Canberra boss Ricky Stuart lauded his players' focus after they kept their slim NRL final hopes alive in a 36-16 victory over the hapless Warriors.
Hammered left, right and centre for a listless display in last week's loss to bottom-placed Newcastle, the Warriors looked far more energetic and motivated on their home patch but blundered at key moments to suffer their sixth straight NRL defeat.
They stayed in the hunt until the 60th minute, when - down 18-10 - tries to Raiders right-edge duo Joey Leilua and Jordan Rapana killed off the contest.
Backing up solid wins over the Rabbitohs and Sharks, Canberra's 20-point - six tries to three - victory keeps them within four points of the eighth-placed Cowboys.
However they must win their final three matches against Penrith, Newcastle and minor premiers Melbourne to have a chance to sneak into the top eight.
Stuart praised his troops for blocking out the noise surrounding the Warriors' abysmal form and said the scoreline didn't reflect the difficulty of the match.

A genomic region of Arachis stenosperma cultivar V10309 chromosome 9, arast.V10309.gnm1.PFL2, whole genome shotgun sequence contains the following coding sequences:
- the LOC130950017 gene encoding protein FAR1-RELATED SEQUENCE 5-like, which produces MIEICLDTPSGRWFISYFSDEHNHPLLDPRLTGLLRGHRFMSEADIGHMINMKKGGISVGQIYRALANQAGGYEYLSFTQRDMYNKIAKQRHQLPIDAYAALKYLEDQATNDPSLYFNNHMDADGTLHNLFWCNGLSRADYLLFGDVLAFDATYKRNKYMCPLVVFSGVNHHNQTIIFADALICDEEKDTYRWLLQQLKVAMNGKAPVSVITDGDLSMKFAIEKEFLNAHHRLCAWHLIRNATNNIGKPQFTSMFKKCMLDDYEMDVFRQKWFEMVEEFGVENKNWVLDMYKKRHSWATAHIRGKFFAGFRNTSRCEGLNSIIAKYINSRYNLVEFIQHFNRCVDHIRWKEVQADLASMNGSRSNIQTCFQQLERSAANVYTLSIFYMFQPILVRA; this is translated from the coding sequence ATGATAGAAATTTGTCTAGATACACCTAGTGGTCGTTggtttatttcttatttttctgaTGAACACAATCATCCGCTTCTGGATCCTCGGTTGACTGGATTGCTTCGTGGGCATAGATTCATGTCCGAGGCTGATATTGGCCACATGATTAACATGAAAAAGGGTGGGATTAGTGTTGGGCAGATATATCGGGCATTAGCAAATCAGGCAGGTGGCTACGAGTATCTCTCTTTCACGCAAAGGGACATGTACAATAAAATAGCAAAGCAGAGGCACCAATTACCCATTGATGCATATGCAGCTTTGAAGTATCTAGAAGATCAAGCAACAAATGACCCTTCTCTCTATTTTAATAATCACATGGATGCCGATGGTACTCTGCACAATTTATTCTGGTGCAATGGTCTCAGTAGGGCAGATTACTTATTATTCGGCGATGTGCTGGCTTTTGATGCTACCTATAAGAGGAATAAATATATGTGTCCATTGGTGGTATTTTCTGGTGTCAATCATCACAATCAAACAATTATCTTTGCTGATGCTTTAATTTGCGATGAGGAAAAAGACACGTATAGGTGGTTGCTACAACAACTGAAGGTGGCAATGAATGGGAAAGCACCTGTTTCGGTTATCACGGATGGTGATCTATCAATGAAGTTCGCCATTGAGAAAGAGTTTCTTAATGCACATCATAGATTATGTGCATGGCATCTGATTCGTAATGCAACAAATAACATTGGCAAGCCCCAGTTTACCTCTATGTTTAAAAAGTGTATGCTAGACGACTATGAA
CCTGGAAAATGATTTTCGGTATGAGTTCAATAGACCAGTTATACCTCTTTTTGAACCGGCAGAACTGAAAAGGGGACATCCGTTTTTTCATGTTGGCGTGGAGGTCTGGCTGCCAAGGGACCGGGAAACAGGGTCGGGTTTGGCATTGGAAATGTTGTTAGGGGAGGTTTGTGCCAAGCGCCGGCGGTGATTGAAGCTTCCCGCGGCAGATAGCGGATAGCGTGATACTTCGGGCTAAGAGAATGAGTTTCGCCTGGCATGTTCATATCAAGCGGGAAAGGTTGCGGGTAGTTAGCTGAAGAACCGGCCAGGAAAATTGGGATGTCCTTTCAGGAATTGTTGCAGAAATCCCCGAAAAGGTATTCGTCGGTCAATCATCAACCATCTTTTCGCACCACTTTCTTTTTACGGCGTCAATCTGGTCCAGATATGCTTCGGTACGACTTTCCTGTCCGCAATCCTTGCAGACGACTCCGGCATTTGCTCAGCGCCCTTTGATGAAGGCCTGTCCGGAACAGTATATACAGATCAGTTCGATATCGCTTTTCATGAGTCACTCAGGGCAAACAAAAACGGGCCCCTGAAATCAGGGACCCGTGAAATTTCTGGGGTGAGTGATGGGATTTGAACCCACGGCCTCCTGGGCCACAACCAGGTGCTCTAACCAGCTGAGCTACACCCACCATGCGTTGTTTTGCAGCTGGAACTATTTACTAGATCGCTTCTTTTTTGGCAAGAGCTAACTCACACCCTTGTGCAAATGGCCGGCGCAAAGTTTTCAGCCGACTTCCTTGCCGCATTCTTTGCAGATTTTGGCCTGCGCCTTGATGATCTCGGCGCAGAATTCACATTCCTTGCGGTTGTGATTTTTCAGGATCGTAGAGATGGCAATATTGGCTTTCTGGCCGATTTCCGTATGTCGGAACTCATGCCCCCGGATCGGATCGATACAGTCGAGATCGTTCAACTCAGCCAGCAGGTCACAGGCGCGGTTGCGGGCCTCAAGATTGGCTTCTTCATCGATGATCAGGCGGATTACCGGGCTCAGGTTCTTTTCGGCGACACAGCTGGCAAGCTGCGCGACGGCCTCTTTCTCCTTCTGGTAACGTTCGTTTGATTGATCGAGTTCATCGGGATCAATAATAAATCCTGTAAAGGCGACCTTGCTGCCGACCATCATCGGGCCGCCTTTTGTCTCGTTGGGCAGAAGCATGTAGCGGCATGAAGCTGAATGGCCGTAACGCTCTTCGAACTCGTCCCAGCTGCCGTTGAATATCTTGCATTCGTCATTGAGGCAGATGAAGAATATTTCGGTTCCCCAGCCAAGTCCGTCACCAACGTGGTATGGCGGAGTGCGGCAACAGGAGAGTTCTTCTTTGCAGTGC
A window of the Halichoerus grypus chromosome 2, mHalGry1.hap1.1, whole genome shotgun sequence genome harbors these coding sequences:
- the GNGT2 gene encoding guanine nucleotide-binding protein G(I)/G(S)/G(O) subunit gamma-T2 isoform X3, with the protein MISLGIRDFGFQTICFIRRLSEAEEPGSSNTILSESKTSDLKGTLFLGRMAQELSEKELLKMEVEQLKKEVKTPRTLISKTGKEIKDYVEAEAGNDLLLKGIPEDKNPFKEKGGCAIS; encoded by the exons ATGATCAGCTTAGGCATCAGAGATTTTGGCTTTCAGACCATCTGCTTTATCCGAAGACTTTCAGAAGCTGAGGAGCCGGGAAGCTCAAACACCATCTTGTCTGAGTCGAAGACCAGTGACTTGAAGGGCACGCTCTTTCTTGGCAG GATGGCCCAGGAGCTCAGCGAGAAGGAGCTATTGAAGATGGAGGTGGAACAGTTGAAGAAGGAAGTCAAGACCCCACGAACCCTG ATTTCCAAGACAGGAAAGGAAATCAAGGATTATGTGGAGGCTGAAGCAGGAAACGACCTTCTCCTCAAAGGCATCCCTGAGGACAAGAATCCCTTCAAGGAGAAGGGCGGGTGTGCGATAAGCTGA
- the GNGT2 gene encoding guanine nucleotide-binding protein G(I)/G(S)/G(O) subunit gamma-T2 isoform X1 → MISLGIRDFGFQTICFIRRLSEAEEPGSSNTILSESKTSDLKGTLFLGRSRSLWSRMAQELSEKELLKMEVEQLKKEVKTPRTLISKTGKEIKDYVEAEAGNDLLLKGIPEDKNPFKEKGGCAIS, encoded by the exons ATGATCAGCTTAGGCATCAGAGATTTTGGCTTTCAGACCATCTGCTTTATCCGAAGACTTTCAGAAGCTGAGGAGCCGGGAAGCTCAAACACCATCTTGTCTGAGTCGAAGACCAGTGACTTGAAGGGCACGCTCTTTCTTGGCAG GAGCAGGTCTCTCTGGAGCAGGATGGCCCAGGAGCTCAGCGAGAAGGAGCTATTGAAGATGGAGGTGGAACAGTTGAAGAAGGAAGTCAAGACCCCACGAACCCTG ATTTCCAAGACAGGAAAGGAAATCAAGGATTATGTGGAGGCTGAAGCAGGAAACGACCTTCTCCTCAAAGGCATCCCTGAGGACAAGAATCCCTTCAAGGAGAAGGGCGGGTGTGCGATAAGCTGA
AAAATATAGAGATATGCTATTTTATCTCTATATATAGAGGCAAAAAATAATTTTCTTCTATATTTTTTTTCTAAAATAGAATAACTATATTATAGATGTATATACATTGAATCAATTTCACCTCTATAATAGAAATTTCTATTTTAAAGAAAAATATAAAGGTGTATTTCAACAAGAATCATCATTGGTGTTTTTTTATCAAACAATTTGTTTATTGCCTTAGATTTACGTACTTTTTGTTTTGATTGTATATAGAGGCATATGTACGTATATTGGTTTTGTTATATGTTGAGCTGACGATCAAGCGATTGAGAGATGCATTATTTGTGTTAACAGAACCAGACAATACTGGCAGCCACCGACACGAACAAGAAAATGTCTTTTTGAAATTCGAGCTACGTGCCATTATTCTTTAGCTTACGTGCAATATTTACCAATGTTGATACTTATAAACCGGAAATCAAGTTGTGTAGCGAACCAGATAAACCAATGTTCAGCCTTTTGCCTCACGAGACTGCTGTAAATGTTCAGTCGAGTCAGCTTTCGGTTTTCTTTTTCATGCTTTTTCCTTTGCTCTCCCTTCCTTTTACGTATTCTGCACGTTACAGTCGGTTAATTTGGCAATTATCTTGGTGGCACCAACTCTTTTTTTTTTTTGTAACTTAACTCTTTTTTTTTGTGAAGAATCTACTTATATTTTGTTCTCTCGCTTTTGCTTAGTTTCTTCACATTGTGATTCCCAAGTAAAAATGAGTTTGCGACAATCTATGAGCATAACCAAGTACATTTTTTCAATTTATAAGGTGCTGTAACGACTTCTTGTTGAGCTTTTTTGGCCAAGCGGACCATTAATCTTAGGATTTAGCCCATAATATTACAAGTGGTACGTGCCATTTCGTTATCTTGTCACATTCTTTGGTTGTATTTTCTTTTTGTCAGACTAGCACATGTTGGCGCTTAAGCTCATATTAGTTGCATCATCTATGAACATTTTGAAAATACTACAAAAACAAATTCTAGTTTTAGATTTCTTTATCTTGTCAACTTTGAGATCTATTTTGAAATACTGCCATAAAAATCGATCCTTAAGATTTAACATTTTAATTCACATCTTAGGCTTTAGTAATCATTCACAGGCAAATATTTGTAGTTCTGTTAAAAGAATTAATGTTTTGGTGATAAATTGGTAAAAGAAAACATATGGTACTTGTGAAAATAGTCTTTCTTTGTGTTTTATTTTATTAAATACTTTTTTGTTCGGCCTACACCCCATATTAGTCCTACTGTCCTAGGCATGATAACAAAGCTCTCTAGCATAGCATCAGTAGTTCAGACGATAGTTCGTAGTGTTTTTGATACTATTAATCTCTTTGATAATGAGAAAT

"If we didn't prepare to come over here and play a footy team that's under a fair bit of scrutiny - some individuals who have been singled out - and if we didn't prepare to play a tough team, we would've been beaten," Stuart said.
"We're just slowly creeping up on what we need to get to.
"We've got a really tough finish but we can only do what we're doing."
The Warriors (7-14) have little to look forward to this season - and news that incumbent owner Eric Watson may sell the club signals changes are afoot in Auckland.
The Stephen Kearney-coached side turned the screw in the second stanza with repeat sets of six - but, barring a well-worked Roger Tuivasa-Sheck try down the left edge, the Warriors couldn't break through and were duly punished.
Kearney said the absence of first team regulars including Shaun Johnson and Kieran Foran was no excuse for his side's largest loss of the year.
"The team that goes out there is representing us, they understand what they have to do. Some of them are not doing it, some of them are doing it for parts of the game and not other parts, (and) that's about that consistency," Kearney said.
"Around 60 minutes, we'd completed the first 10 sets of the half and then made a number of errors back to back and just didn't show enough resilience."